Labour has effectively lost its majority on a major city council after three councillors were suspended as part of the ongoing party “purge”.
In 2016 the party won a slim majority of 37 seats out of 70 in Bristol, but the suspension of two councillors this week and one at the start of this month leaves Labour with only 34, just short of a majority.
All three suspended councillors have been vocal supporters of party leader Jeremy Corbyn.
Labour’s national office confirmed that councillors suspended as part of the leadership election process have their council group whip suspended, meaning the party is now technically short of a majority in the city.
Bristol was one of the success stories of Mr Corbyn’s mixed local election results earlier this year, with the party taking over the city mayoralty and controlling it alongside the elected council for the first time since the post’s creation.
The city is however not immune from the wave suspensions being handed out by Labour officials – with the local party becoming a hot-spot of conflict between supporters and opponents of Mr Corbyn.
The three suspended councillors are Harriet Bradley, who represents Brislington West, Mike Langley, of Brislington East, and Hibaq Jama, of Lawrence Hill.
Ms Jama spoke at a rally in favour of Mr Corbyn last month and had previously been criticial of local MP Thangam Debbonaire, arguing that comments she had made about the integration of refugees had been inappropriate.
Ms Bradley, a professor specialising in women’s employment at UWE Bristol, has also vocally supported Mr Corbyn on social media and is reported by the Bristol Post to have supported campaigns to select different a different candidate for MP at the next general election.
Mr Langley has put his name to a list of 403 Labour councilors who supported Mr Corbyn. He signed a letter suggesting “that those MPs who have embarked on this indulgent course of action [to oust Mr Corbyn] will reflect on their behaviour and turn their fire on the real enemy, the Tory Party”.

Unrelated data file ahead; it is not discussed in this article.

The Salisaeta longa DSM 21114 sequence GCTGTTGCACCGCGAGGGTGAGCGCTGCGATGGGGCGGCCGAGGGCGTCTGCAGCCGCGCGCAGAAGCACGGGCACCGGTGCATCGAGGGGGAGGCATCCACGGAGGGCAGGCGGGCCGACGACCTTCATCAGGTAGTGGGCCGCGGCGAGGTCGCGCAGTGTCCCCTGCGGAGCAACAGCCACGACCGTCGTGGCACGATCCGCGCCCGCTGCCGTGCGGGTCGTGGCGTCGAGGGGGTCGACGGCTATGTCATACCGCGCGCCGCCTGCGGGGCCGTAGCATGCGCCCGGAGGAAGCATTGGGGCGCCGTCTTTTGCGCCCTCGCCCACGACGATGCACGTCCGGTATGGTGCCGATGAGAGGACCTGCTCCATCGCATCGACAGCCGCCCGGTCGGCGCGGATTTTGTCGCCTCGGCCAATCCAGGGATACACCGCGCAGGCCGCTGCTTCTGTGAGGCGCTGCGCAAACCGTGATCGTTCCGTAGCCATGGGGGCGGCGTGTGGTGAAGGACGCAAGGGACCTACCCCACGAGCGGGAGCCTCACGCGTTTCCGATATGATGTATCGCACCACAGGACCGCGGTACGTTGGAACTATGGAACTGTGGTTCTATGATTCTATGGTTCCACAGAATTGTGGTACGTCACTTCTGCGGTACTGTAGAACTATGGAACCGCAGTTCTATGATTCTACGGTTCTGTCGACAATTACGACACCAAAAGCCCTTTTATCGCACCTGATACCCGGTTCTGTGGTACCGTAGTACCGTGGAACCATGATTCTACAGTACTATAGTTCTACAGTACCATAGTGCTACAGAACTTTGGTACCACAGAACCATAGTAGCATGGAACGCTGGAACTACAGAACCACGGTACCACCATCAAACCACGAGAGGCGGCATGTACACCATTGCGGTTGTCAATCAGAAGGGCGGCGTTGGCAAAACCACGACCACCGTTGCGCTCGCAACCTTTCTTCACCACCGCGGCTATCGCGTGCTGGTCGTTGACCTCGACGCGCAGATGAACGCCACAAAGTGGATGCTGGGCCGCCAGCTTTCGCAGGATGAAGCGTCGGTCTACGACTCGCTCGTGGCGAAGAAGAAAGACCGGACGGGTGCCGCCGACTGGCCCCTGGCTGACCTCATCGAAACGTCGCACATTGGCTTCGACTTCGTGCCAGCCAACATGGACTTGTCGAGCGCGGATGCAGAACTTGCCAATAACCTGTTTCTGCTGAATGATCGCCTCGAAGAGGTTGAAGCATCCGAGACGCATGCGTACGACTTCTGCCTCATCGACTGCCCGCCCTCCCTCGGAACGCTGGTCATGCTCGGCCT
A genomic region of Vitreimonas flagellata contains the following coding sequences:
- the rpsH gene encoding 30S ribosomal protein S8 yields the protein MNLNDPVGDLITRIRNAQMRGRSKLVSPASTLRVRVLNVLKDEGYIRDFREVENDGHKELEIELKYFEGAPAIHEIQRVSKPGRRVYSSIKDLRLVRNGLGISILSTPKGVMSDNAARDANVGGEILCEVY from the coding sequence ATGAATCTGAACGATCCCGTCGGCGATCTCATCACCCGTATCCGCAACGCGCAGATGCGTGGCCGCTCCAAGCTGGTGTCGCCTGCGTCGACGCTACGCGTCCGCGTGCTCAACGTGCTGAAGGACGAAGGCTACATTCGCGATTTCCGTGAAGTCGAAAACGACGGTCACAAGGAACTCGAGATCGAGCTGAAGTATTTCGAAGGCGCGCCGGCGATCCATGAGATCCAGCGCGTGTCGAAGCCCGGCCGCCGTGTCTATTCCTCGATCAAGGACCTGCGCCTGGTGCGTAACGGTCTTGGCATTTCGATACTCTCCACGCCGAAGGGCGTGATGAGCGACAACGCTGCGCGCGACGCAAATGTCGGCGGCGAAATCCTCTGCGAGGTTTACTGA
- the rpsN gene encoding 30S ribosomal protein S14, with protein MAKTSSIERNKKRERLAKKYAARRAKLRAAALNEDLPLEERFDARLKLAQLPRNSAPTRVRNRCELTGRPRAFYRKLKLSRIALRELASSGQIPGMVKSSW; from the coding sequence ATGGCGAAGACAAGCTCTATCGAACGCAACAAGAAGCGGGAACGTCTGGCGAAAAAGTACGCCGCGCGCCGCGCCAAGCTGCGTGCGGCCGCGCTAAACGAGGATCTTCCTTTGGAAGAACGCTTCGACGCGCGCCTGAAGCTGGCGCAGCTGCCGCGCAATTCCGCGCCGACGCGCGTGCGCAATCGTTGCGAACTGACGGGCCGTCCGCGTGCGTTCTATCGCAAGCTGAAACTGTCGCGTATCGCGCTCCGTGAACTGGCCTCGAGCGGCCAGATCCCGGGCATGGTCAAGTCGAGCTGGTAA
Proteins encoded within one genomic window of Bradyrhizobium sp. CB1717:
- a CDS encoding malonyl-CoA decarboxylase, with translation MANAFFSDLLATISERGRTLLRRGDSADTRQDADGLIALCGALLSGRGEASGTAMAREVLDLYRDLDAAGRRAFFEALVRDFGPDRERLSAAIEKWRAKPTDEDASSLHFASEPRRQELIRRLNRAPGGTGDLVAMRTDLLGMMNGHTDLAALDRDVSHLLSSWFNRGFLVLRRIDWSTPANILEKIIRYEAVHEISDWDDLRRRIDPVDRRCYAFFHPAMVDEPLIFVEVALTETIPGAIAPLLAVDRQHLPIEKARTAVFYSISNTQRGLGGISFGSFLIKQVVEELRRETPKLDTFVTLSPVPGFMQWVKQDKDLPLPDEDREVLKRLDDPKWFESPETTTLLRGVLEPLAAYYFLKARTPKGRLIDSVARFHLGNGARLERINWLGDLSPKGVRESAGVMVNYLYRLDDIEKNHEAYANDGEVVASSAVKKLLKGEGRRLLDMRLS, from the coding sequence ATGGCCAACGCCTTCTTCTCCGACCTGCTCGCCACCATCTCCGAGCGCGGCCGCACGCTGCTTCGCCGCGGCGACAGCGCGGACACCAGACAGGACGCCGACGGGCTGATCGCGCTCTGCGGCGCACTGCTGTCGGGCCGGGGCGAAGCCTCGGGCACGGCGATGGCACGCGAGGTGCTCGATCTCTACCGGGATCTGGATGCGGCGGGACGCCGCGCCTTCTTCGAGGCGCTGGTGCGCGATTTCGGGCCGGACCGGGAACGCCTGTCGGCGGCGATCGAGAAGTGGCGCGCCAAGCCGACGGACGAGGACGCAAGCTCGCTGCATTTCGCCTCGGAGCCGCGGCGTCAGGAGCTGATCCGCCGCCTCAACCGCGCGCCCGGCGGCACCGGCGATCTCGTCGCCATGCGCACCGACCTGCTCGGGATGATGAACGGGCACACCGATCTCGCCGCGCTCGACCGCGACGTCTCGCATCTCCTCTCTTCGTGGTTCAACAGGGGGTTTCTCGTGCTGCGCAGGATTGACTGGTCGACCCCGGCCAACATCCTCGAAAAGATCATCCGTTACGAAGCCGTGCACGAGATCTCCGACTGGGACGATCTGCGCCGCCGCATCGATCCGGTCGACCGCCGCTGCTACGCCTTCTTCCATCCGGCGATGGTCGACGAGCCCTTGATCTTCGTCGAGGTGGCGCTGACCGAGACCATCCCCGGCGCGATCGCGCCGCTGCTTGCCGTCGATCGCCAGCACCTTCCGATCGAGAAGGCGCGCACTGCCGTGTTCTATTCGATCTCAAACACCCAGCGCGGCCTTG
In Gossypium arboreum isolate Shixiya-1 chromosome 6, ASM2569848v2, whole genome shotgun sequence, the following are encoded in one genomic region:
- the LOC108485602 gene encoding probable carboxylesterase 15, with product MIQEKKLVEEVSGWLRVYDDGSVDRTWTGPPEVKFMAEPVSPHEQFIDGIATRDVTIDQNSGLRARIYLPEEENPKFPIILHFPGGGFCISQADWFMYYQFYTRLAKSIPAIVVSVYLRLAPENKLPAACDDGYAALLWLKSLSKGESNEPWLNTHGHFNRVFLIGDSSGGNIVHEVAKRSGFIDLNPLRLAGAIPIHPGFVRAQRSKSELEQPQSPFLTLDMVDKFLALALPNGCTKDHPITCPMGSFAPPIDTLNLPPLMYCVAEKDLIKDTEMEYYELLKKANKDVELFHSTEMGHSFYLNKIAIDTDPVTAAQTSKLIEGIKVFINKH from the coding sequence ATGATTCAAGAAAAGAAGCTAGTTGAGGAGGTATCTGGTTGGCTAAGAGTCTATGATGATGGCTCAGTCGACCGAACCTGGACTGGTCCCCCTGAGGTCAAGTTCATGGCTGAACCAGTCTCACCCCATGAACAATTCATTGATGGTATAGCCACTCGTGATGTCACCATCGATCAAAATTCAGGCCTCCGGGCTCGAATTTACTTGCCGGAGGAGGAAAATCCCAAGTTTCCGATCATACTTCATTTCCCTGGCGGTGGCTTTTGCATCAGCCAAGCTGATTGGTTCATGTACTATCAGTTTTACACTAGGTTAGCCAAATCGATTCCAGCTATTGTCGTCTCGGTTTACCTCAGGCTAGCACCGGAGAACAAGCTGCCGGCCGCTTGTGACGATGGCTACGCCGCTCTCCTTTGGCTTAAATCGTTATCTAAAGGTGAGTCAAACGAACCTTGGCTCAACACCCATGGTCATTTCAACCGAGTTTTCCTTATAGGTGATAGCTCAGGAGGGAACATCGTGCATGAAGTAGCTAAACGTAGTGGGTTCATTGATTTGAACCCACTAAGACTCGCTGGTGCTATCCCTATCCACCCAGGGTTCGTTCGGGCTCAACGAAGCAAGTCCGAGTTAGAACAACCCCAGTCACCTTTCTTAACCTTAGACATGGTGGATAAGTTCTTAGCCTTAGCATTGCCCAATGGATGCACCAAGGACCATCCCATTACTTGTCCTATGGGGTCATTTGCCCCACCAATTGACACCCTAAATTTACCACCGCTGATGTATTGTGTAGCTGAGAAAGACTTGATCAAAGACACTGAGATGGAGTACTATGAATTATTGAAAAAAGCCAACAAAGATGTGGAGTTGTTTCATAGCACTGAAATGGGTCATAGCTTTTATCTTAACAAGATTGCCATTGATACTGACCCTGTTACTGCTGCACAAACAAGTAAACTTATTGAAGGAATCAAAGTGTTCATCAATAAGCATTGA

A campaign officer in Bristol West, Andy Burkitt, has also been suspended. Bristol Labour MP Ms Debbonaire offered her support for Mr Burkitt in a statement on Facebook and described suspensions in general as a “mess”.
“I am sure everyone will agree we are in a mess with suspensions. The NEC is the final abitrator. I hope that people will keep faith with the LP and appeal when decisions are wrong,” she said.
“I hope that we can all work together to come together as One Labour. The country needs this and I will do everything I can to help.
“When meetings are up and running again I look forward to being with Bristol West Labour party members again and campaigning together for a Labour government.”
Labour’s national office said it does not comment on the reasons why people are suspended from the party. The Bristol City Council Labour group whip Christopher Jackson confirmed the councillors had had their whips removed “as per the norm”.
A total of 3,107 people have been suspended from the party during the course of the leadership contest, according to a panel report shown to the NEC earlier this month.
Labour says it suspends people who have supported other parties and who engage in abuse or rudeness on social media. Decisions are formally taken by the party's ruling National Executive Committee (NEC).
However, supporters of Mr Corbyn are overwhelmingly reporting being the targets of the suspensions and say the operation amounts to a targeted purge by the Labour machine.
John McDonnell last month said Labour supporters and members would not accept what he called a “rigged purge of Jeremy Corbyn supporters”.
The three councillors could not be reached for comment at the time of publication.
A Labour spokesperson said: “The Labour Party has a robust validation process for all votes to ensure every vote cast is eligible in keeping with the Labour Party rules. Decisions about individual members are taken by the NEC.
“Members who have been contacted by the Labour Party to confirm they are not deemed eligible to vote can contact the Party to obtain the evidence considered by the NEC.”
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